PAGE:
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Environmental assessment system is failing to protect vulnerable sites

South China Morning Post – 28 July 2011

I refer to your editorial on Hong Kong’s environmental impact assessments (“Impact assessment in need of review”, July 22).

It is timely given that I am involved in opposing plans for building an artificial island together with a mega waste incinerator beside southwest Shek Kwu Chau, in the otherwise unspoiled waters along southern Lantau.

I considered the EIA report on possible sites for waste incinerators to be strongly biased towards making the Shek Kwu Chau site appear a viable choice, and deficient concerning potential pollution, as well as impacts on scenery, biodiversity, and Hong Kong people’s quality of life.

So when I attended a public session of an Advisory Council on the Environment subcommittee meeting on the report, I looked forward to hearing some strong criticisms, with ACE members pointing out the report’s many shortcomings. Instead, there was little of substance and to my mind the subcommittee functioned largely as a rubber stamp for the report.

What also struck me was that though the meeting included government officials and consultants, together with ACE members, it appeared not one person present was an expert in waste incineration. Indeed, after a little research I felt better informed than most people who spoke. In this case, then, the EIA process was particularly deficient. Not only was the government both proposing and judging a project that would cause environmental damage, but the EIA was discussed by a government-appointed body, with ACE chair Paul Lam Kwan-sing admitting that members lack certain expertise (“Green law has limited impact”, July 19).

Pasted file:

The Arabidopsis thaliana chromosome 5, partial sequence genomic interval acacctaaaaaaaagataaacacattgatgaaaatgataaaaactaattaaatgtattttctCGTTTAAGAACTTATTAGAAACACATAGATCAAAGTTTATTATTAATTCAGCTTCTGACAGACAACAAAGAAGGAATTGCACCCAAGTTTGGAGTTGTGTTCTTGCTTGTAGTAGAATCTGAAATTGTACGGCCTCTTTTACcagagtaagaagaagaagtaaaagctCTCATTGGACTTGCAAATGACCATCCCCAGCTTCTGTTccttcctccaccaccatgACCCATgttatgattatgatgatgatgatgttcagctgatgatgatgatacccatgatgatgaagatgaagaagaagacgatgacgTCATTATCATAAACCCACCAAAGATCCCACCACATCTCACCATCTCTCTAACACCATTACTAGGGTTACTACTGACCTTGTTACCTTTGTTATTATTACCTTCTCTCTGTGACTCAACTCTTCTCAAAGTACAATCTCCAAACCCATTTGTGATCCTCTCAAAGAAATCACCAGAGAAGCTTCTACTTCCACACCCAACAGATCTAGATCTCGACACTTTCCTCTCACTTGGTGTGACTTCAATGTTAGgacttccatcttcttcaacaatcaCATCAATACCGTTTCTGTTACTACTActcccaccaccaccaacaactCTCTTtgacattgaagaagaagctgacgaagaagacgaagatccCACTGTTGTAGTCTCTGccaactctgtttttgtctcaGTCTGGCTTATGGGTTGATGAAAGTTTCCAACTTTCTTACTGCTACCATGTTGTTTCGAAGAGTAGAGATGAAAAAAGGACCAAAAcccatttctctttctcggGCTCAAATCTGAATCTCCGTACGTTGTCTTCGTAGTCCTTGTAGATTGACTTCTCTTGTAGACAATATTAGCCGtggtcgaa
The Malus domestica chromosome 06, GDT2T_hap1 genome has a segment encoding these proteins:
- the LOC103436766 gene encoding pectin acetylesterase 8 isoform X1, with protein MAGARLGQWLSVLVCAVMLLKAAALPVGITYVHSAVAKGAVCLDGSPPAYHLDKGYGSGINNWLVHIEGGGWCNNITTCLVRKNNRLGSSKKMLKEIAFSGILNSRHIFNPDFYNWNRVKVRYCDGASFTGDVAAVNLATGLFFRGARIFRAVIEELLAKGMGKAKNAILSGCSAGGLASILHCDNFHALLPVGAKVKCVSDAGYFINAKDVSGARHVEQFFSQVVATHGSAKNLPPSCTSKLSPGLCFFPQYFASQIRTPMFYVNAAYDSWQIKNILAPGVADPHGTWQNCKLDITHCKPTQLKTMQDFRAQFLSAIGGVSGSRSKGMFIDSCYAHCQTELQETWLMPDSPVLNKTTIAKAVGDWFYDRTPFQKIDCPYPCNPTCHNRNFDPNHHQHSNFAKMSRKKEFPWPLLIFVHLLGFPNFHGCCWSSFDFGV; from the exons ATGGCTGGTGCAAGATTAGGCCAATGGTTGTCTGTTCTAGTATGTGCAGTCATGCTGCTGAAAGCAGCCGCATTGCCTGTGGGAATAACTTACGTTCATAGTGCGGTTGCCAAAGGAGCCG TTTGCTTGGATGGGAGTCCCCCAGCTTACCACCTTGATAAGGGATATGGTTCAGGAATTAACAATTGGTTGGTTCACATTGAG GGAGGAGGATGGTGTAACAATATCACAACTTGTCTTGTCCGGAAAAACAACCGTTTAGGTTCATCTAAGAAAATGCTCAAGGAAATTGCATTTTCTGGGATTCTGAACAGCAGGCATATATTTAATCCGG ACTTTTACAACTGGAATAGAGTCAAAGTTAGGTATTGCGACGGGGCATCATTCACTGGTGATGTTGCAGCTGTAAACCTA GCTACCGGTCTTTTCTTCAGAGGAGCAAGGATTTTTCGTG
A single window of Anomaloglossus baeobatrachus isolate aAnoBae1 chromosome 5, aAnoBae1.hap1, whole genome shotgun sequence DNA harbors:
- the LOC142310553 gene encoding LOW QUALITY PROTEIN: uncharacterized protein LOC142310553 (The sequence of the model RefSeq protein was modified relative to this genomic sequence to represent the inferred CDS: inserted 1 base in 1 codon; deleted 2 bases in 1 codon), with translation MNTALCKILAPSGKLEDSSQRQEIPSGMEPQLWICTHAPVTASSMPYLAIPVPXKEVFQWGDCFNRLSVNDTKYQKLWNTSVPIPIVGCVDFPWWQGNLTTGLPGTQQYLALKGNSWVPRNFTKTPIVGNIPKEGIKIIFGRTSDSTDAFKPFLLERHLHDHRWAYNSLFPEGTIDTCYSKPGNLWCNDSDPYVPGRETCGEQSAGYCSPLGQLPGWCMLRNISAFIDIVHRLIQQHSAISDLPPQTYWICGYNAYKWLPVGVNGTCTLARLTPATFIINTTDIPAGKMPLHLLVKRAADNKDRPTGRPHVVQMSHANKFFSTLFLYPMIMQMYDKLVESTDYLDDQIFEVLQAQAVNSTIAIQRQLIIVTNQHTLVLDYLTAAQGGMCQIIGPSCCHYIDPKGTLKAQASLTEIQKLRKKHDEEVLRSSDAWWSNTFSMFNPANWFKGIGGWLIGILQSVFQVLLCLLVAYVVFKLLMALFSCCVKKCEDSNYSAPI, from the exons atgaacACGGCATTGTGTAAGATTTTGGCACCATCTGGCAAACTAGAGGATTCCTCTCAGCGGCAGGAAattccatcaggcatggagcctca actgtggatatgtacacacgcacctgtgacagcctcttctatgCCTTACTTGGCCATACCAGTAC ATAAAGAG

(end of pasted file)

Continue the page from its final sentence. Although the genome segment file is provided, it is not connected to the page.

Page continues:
The government subsequently withdrew the EIA report, after a judicial review found serious issues with the EIA for the Hong Kong-Zhuhai-Macau bridge. This suggests that though ACE passed the report, the government lacks confidence in it.

Clearly, a better system is needed, not just a bureaucratic mechanism. I believe there is a case for leadership coupled with true dialogue with Hong Kong people; both are sorely lacking at present.

The choice of Shek Kwu Chau for the artificial island where the incinerator is planned has arisen not through vision, but through the government fumbling for a strategy, with a series of consultations, reports and committee meetings that have failed to tackle the root causes of Hong Kong’s waste problem.

Martin Williams, director, Hong Kong Outdoors

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